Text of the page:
Award-winning community photographer Scott Dorsett, 61, passed away Sunday. His work included several decades’ service with the Waxahachie Daily Light through 2016, when a near-fatal vehicle-pedestrian accident while he was out jogging left him with significant injuries and continuing medical issues.
Along with his role as “the community’s photographer,” Dorsett also had mentored a number of students and co-workers on how to improve their skills. And, in 2018, he was able to assist in an advisor’s role with the startup of the Waxahachie Sun.
There is simply no way to estimate the likely hundreds of thousands of photographs Dorsett took over the years – and the outpouring of sorrow at his passing is testament to his ability to capture those photographic moments.
As a working photographer, Dorsett often came in contact with first responders.
“He was one of a kind and he cared about what was going on here,” Ellis Constable Office Pct. 2 Chief Deputy Brad Elliott said. “He was more interested in getting the good and the positive out. He wrote and took photos from a perspective of hope and life. Scott was a guy that never quit. He encouraged others while he faced his own battle. He will be deeply missed.”
Billie Wallace, retired Waxahachie Police lieutenant, said, “Scott meant so much to so many in our community and his legend will live on forever.”
A significant portion of Dorsett’s photography was sports-related, with KBEC 1390AM/99.1FM programming director Ken Roberts sharing his thoughts with the Sun.
“It was a pleasure to know someone who was so talented but yet so humble,” Roberts said. “Scott, he was one of those guys that you always felt a little bit better about things after you were around him. He had such a great perspective and was always in a great mood. There is an old photographers’ adage that says there is always two people in the photograph: the photographer and the viewer. We were so fortunate in this part of the world to have somebody who shared that immense talent with us.”
Past colleagues in the newsroom also shared their thoughts.
Shelly Conlon, former Daily Light managing editor and now a reporter for The Argus Leader in South Dakota, worked with Dorsett for several years.
“Scott was amazing at capturing every part of the community, both good and bad,” Conlon said. “He never missed a sporting event or fine arts event unless he had to. He was always on the sidelines, ready with that trigger finger to capture the moment that told the story of Waxahachie’s best.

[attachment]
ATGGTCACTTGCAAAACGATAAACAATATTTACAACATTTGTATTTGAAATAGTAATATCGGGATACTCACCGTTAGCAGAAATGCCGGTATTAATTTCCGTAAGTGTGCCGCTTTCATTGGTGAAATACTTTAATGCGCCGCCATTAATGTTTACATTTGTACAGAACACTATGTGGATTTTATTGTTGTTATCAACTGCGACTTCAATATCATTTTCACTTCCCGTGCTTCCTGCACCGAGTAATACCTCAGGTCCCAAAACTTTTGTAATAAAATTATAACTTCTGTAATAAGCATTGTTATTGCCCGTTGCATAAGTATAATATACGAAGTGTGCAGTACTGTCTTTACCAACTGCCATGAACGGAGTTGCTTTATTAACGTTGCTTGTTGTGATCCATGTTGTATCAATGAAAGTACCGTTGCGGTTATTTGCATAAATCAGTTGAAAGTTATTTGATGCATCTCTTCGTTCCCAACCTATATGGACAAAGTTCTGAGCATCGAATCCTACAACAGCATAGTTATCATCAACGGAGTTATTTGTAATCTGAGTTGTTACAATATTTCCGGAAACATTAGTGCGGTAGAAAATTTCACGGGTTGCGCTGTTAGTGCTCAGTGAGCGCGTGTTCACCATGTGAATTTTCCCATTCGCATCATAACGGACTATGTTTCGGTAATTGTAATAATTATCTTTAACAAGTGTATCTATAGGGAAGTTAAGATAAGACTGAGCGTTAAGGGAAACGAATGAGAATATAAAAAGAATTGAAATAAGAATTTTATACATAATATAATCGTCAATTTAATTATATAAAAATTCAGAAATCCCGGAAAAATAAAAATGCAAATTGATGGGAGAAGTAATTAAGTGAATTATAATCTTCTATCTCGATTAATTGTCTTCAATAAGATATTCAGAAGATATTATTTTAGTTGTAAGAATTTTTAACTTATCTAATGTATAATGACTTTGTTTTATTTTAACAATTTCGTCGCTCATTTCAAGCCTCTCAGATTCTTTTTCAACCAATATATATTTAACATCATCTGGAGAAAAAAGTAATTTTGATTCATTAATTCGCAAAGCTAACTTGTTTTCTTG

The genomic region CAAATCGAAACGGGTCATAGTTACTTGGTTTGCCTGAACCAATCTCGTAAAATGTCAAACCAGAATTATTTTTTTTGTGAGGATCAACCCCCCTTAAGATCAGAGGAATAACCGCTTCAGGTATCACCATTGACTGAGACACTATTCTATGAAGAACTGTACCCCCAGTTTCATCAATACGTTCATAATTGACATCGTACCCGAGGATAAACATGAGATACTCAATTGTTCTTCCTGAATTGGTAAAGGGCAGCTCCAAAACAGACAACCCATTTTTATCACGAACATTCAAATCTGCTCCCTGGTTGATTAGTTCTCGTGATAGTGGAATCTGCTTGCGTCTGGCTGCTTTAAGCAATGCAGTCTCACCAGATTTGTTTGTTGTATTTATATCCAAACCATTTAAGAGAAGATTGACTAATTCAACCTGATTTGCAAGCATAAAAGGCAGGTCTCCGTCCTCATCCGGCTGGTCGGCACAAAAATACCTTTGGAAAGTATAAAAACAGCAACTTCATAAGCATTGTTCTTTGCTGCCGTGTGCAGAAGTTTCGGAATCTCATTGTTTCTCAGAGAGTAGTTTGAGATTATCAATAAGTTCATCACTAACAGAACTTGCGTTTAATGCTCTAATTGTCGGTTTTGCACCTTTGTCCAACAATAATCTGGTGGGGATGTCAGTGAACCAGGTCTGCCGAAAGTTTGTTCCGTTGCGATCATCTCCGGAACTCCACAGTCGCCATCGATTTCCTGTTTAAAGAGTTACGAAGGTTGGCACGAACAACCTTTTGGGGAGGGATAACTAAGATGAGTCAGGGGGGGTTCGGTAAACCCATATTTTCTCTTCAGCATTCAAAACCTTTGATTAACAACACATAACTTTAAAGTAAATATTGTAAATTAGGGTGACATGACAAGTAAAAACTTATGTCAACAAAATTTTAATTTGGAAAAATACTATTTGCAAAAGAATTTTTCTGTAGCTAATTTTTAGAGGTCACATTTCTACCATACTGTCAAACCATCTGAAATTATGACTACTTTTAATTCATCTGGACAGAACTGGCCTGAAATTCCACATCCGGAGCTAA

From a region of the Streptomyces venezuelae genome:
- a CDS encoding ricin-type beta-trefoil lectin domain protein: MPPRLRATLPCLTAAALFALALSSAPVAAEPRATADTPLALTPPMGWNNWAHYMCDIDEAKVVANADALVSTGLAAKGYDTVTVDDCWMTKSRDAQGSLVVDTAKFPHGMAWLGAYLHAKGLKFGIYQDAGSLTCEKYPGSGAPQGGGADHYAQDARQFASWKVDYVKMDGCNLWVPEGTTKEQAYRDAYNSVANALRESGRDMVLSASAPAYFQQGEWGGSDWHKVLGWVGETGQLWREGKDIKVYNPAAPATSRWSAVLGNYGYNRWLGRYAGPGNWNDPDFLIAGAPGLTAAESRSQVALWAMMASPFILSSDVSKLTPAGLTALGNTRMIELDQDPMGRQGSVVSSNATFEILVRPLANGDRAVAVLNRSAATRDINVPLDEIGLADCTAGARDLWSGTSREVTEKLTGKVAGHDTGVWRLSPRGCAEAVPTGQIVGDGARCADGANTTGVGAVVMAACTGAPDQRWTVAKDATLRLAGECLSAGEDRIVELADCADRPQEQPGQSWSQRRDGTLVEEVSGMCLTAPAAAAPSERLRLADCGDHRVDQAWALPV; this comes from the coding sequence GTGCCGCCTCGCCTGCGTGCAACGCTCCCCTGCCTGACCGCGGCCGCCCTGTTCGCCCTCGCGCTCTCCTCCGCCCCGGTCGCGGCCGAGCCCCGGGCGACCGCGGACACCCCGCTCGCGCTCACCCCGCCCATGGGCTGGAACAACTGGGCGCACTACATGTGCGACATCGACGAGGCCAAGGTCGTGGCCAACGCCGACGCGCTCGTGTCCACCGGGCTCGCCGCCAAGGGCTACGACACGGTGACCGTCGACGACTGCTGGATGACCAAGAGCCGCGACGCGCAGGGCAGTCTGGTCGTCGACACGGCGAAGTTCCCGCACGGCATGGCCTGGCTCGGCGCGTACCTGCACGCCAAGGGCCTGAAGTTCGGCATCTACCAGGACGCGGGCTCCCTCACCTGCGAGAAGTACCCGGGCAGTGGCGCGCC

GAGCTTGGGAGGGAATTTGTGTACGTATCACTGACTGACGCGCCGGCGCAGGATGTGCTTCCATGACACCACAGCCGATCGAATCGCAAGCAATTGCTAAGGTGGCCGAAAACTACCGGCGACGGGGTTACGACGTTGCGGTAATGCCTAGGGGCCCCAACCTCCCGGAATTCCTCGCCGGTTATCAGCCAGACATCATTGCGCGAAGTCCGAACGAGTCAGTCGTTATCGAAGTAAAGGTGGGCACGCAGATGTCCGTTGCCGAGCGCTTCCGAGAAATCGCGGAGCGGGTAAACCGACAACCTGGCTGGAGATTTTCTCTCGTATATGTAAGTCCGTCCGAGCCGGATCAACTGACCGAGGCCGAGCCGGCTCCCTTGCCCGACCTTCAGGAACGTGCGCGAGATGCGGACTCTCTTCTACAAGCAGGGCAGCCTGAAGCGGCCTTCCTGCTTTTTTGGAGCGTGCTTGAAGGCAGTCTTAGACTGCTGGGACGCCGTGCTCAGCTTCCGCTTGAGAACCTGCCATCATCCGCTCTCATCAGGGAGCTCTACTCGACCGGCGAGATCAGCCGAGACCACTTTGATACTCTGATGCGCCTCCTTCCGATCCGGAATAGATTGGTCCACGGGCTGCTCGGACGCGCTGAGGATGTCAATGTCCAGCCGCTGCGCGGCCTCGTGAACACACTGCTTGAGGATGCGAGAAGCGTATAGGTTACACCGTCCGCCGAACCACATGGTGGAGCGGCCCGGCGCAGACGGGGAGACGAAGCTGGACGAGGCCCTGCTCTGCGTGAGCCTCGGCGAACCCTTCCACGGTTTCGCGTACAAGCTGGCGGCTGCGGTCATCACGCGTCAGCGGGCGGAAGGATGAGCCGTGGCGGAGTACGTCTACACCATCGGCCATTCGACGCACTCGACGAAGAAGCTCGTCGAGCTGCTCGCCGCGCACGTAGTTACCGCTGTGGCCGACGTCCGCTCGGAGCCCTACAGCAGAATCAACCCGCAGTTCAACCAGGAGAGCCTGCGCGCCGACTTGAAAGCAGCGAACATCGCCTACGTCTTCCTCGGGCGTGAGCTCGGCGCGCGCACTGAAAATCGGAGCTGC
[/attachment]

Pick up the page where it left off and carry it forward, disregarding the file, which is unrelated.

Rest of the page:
“He was always there to capture the essence of that community pride and I’m not sure I know someone who loved Waxahachie more than the way he did,” she said.
In a Facebook post, Sam Chance remembered how Dorsett helped him when he was a high school intern.
“When I worked as an intern for the Waxahachie Daily Light, you immediately took me under your wing as a photographer,” Chance wrote. “You always made me feel so welcome to share the court or the field when you were shooting. Not only that, you would mentor me, show me tricks, let me use your camera or your lenses. You truly cared and you loved to teach, that was obvious.
“I will never ever forget your friendship, your lessons, but most importantly the contagious positivity so many of us had the amazing blessing of experiencing from you,” Chance wrote.
In particular, Dorsett’s sports photography was widely recognized, with Waxahachie ISD athletic director Greg Reed saying his memory “will last forever because we’ve got him memorialized on the walls.”
“As a longtime resident and graduate of Waxahachie, Scott took pictures of me when I was a player and I have got a framed picture of my son in seventh grade when he scored his first touchdown,” Reed said. “So, it goes really deep with me with Scott’s servant leadership that he showed in our community. You can’t walk into an office or an athletic facility without seeing something that he took.”
Greg Gober, Waxahachie High School head basketball coach, described Dorsett as “very giving.”
“To me he was a selfless person,” Gober said. “His talent was unbelievable. He could have done (photography) at the highest level but he was willing to do that for the Waxahachie community and the kids. I always thought that was tremendous.
“With the images that he was able to catch and the memories he made for others, those are not going to go away,” he said. “When people see his name, there is always going to be a great memory about him.”
Neal White, Waxahachie Sun editor emeritus, said Dorsett’s passing had “left a hole in hearts” across the community.
“It is impossible to describe the impact he made there in Waxahachie,” White said. “What made his photos so special is he had a way of capturing the community. He was a very special man and cared about everyone. The world is a little bit darker today.”